Snow:

Any questions for Ziad? What is the name of the company?

Oueslati:

Reba.

Sandile Hlophe, EY:

I think that’s a good story, I think the important thing with any corporate growth, there will always been a bit of storming and fighting, but I always say to a lot of my clients, profit fixes everything. So if you can deliver profit, you can overcome a lot of the challenge because if the business is growing there’s something else to focus on.  So that’s a lot of the value that we see prior to bringing to the African market. How can you turn companies around? Companies that you can see the potential but they’re just not able to turn that potential into a profit. So it’s part of that maximizing, “how can we add that value?” that actually brings up a lot of difference and being hands on, so definitely hands on is something that definitely helps in a lot of these value creation activities.

Snow:

Ngalaah, I’d love to hear a story that you think illustrates sort of the Ethos approach to investing and adding value.

Ngalaah Chuphi, Ethos Private Equity:

I think I’ll take a theme from what Ziad has talked about, I want to speak about a company that I was particularly involved in. So it’s a company in the sporting goods retail. We bought this company from a management consortium plus financial buy and a family that owned it.

Snow:

And where was this?

Chuphi:

This is South Africa and he had two parts of the business in one instance it’s a big box formal retailer, so if you go in you have almost like 4 or 500 or close to 1,000 categories of sporting goods. If you want the fishing section, if you want the running section, and so on and so forth. And the key thesis when we went in is that South Africa was also changing from a demographic standpoint where you’re seeing more and more black people coming into the middle class and taking their kids to more up- markets school and formal schools and sporting in South Africa is done in schools rather than, you know, clubs as it might be in some different parts of the world. And with that, a lot of children, you can imagine, they grow every year, the parents would change their cricket bat and so on and so forth every years. So there was a lot of growth potential as a result of that and management wanted to grow the business through rolling out new stores and different notes, but the previous owners had been milking the business and just wanting the cash back to them as dividends to fund different parts of their own businesses. So management was quite happy for us to partner with them. We articulated the strategy together and, you know, in a session where we did involve some outside parties that can help us with, the three year strategy, and the strategy was in the first instance: let’s identify new towns that are now growing cause South Africa the middle class is growing and we don’t serve those areas and open up stores there. Let’s also look at the demographic shifts and see where people are now starting to move to and open up stores in those nodes as well. Then let’s look at existing stores that probably need repositioning. Close them down or move them to a different spot or they need to be refreshed from our an outlook and brand new perspective and make it look more kind of vibrant and current. And we embarked in doing all that. So when we went in there were 33 stores and we grew the store base from 33 to 50. What we also did was look at the product categories and expanded those, so now we introduce things like GPS instruments and other sporting goods. Soccer was becoming a very big kind of item in schools and we were also leading to the world cup in South Africa in 2010 where soccer was getting a lot of attention. So we managed to actually also sell a lot of soccer products through the outlets.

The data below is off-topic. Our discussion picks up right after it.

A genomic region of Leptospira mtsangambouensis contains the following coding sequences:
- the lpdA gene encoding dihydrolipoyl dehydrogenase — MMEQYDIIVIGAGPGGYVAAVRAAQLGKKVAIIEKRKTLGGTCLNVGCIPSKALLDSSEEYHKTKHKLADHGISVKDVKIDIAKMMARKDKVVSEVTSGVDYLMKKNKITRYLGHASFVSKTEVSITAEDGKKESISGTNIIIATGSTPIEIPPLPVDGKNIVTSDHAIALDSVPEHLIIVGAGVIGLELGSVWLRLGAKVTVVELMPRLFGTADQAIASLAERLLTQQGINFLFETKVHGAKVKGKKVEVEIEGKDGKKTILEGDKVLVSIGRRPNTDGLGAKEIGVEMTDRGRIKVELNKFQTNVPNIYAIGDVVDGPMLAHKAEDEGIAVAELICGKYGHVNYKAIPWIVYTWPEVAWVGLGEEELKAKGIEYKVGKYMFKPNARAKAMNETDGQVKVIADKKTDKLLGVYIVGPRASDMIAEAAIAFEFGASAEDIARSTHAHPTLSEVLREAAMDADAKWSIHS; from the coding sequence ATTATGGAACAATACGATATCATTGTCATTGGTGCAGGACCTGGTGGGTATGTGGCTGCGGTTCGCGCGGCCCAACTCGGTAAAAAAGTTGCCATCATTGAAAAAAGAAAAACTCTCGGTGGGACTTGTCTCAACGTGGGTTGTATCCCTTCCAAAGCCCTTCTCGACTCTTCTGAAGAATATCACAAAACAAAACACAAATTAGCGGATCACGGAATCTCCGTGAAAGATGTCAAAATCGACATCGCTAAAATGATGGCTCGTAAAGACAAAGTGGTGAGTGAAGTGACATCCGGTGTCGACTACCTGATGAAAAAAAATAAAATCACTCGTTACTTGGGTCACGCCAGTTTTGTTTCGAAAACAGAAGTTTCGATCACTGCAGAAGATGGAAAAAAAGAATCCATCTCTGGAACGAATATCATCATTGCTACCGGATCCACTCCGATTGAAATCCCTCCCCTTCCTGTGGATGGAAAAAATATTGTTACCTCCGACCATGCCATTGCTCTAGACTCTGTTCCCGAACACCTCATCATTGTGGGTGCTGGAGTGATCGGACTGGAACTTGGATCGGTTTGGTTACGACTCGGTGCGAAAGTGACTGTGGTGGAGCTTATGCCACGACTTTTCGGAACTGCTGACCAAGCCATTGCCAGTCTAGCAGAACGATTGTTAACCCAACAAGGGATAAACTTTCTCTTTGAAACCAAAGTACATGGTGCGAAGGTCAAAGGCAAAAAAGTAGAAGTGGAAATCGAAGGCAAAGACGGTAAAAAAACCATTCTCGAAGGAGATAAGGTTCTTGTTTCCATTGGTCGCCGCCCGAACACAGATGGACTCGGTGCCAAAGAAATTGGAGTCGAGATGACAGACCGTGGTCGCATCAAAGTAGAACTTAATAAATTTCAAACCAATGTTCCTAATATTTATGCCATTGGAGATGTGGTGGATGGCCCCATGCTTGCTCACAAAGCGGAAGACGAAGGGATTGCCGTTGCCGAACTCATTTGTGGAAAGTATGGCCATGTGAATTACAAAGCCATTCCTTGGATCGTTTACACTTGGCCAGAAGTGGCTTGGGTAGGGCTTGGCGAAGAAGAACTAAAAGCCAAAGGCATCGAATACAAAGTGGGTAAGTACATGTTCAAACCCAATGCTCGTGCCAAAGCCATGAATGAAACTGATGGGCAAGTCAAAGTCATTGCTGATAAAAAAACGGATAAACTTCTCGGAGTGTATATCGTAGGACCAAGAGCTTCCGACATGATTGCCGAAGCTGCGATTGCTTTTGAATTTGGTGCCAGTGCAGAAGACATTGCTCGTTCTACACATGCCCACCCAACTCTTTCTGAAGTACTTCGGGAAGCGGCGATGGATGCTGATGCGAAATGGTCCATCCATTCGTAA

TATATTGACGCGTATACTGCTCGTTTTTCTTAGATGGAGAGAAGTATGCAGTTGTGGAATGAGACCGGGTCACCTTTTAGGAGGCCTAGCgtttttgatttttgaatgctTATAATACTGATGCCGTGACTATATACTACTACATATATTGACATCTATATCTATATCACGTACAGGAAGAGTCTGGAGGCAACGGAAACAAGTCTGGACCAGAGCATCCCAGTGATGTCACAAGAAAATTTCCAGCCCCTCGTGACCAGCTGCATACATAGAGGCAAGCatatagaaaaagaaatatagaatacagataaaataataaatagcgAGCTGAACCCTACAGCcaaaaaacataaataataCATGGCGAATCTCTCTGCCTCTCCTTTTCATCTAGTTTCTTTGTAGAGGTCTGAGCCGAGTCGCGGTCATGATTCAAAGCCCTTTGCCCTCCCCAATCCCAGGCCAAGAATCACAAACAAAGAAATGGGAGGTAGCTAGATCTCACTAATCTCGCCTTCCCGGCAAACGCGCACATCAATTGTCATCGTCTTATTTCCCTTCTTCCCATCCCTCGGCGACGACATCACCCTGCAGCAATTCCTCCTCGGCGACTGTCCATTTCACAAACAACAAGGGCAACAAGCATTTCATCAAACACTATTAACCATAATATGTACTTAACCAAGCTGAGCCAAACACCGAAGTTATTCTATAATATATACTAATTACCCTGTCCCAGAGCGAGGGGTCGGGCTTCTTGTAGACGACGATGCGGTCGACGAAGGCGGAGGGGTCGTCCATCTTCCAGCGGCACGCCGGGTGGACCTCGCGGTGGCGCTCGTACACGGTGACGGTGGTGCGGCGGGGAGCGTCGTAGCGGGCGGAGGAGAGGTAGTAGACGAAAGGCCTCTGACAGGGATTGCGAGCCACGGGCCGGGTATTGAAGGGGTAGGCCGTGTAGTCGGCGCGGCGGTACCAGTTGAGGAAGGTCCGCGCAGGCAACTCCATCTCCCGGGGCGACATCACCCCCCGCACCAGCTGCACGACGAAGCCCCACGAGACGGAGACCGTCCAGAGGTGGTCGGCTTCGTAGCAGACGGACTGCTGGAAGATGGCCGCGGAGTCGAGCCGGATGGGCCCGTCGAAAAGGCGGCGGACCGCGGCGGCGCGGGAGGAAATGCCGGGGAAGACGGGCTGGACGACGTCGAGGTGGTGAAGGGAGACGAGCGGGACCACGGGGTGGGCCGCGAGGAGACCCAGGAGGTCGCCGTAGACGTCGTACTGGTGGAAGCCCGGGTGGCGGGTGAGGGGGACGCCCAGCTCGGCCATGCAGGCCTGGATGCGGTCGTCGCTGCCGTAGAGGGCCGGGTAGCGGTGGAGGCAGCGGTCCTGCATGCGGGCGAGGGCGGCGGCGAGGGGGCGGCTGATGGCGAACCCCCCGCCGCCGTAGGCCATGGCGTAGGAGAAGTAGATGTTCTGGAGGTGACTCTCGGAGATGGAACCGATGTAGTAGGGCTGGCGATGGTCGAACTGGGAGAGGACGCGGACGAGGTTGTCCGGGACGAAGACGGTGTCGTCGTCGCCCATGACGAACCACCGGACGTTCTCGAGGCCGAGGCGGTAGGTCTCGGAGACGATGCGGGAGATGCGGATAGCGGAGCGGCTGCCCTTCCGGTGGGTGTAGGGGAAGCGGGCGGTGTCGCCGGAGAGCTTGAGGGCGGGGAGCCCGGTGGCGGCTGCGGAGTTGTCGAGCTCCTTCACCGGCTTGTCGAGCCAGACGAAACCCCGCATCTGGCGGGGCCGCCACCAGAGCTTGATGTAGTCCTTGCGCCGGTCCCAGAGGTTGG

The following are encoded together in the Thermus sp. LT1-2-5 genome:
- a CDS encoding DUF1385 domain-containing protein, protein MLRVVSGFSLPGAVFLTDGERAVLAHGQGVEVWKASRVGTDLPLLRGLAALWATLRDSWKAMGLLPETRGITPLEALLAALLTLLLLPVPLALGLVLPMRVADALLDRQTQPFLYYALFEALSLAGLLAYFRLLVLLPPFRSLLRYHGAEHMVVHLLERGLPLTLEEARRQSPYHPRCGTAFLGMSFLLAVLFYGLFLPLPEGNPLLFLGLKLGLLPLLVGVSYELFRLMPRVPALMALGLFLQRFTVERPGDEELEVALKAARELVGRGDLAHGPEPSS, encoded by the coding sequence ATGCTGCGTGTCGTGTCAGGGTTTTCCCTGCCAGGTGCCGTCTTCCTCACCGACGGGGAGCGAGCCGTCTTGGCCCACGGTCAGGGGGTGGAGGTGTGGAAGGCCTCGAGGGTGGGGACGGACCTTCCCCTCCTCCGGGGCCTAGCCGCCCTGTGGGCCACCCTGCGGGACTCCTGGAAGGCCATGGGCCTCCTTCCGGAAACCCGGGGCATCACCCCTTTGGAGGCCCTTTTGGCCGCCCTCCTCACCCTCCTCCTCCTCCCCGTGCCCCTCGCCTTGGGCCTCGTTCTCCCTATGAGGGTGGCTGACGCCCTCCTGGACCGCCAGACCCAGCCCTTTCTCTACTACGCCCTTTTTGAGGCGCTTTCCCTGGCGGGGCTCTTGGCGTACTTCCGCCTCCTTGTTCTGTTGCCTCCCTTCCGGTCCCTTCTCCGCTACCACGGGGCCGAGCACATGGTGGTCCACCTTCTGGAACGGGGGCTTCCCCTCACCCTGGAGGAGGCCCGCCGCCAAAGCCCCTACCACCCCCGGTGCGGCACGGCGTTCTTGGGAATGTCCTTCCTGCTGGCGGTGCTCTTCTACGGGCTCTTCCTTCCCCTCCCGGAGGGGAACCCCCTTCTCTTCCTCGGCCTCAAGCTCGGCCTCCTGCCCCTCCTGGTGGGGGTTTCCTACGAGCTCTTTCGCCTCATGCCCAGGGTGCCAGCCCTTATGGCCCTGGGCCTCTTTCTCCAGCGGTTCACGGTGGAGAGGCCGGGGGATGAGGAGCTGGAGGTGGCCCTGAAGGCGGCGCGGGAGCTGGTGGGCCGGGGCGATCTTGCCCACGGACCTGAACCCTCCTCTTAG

Now when it came to exit and clearly we had been there five years, now the decision was, you know, who do we sell to? And having control of that business where we own 60 percent management on the balance we could, you know, determine which way and clearly the first point of call for us is the strategic and we like to go to the local strategic to kind of see where we could engineer a deal. And quite a few of them were quite keen because they would fit quite neatly into their bouquet of retail outlets because this was a very unique kind of product. But we didn’t get the price that we wanted, so most of the interest that came through was at a price that we thought this is just such a beautiful lady, you don’t want to let her go at a suboptimal kind of pricing, you know. In Africa, when your daughter gets married you pay what we call a Bolla. So the more beautiful she is, the more educated she is, you pay more and, you know, the analogy, this is a profitable growing business so we wanted to be paid more. And then we opened it up to the international strategics, there was interest from some of the Europeans but clearly again, at the end of the day when we sold, the pricing that they were putting on the table, we were not excited about it as well. And then we realized and, you know, through investigation that the Johannesburg stock market had a very strong appetite for retail stocks, and Johannesburg stock is essentially a huge stock exchange, it’s 16th largest in the world. So it has capacity to absorb interesting investments. We were very successful in the IPO, we managed to sell 80 percent of our 60 percent at the IPO and we were in a well cup for the balance for six months and at the last day of the sixth month we managed to get somebody to come and say, I want to buy the whole thing at once and I’ll build a book at the price which was actually about 15 percent higher than the IPO price and was a very successful outcome for us.